Examples of recent questions relating to Godiva Mortgages transfer of equity
- My fiance and I have 50:50 shares in a investment property. I am a top rate tax payer. Ideally I wish to do a transfer of equity into her name with a view to mitigate tax on rental income. If Godiva Mortgages are fine with this the legal fees are inexpensive. However what happens when we dispose of the property? Would my GGT relief be lost.
- My friend and I got a joint mortgage with Godiva Mortgages on a flat about a year ago. I am now looking to get a house on my own and my friend would like to buy me out. Once we have agreed a price what happens next? Would there be any potential concerns with Godiva Mortgages with him being on the hook for the total mortgage rather than only half of it?
- I am thinking of refinancing my house in Littleborough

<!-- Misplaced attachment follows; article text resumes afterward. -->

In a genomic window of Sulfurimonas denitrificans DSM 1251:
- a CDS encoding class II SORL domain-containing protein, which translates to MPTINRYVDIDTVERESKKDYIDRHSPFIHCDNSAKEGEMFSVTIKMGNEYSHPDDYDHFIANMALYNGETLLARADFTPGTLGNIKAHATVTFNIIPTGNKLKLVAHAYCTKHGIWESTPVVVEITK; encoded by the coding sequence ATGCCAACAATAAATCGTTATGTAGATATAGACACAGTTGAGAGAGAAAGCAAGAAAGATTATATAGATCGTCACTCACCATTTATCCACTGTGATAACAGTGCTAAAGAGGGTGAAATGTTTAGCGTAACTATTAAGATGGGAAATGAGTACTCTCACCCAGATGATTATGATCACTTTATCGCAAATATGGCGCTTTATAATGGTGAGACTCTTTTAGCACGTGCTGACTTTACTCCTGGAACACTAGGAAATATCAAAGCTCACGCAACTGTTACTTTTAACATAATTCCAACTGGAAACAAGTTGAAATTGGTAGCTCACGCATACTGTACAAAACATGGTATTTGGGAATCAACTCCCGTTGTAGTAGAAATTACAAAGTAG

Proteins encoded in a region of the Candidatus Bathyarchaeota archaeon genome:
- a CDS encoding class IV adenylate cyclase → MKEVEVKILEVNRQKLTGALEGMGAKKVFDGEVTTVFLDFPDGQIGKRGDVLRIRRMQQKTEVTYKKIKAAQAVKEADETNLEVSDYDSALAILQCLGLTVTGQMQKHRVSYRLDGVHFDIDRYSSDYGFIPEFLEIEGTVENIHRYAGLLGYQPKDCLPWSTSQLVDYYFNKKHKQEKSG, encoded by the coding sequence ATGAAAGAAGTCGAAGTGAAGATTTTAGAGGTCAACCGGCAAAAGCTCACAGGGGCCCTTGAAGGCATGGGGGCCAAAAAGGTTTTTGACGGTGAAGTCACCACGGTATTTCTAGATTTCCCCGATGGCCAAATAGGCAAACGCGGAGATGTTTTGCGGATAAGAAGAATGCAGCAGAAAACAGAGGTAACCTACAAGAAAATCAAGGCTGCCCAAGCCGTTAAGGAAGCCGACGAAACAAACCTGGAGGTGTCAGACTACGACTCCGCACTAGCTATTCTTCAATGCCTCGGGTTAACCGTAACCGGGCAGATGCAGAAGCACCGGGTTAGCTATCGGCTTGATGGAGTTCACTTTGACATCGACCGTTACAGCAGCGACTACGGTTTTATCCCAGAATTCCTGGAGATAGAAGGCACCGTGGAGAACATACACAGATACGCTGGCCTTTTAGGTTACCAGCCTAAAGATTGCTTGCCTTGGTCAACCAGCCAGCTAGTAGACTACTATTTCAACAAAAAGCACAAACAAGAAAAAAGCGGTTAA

does my lawyer have to be on the Godiva Mortgages Solicitor panel. The conveyancing also involves a transfer of equity.
- What if my application doesn't meet Godiva Mortgages lending criteria for a transfer of equity?
- I plan to remortgage my maisonette in Romsey
switching from HSBC to Godiva Mortgages. The maisonette is jointly owned but intend for it to be in my sole name once I switch. My former partner has verbally consented to this and is willing to sign a form but neither of us want to incur lawyer charges.
- I am transferring my equity in house in Hendon to the other co-owners husband, they are reapplying to Godiva Mortgages. We are haggling as to who must pay the charges for the transfer of equity. Is this normally shared or is one of us obliged to cover the costs of?
- What are the average legal costs are for a transfer of equity? I'm in the process of remortgaging - new loan with Godiva Mortgages - and have been quoted Three Hundred pounds including VAT by Godiva Mortgages's approved conveyancer, Is this a reasonable price?
Examples of questions in a conveyancing solicitor questionnaire concerning a Godiva Mortgages Transfer of Equity
Will there be any payment between the parties for the Transfer of Equity? If so, please state the amount and who is to receive what figure
Have you approached Godiva Mortgages to seek consent to the Transfer of Equity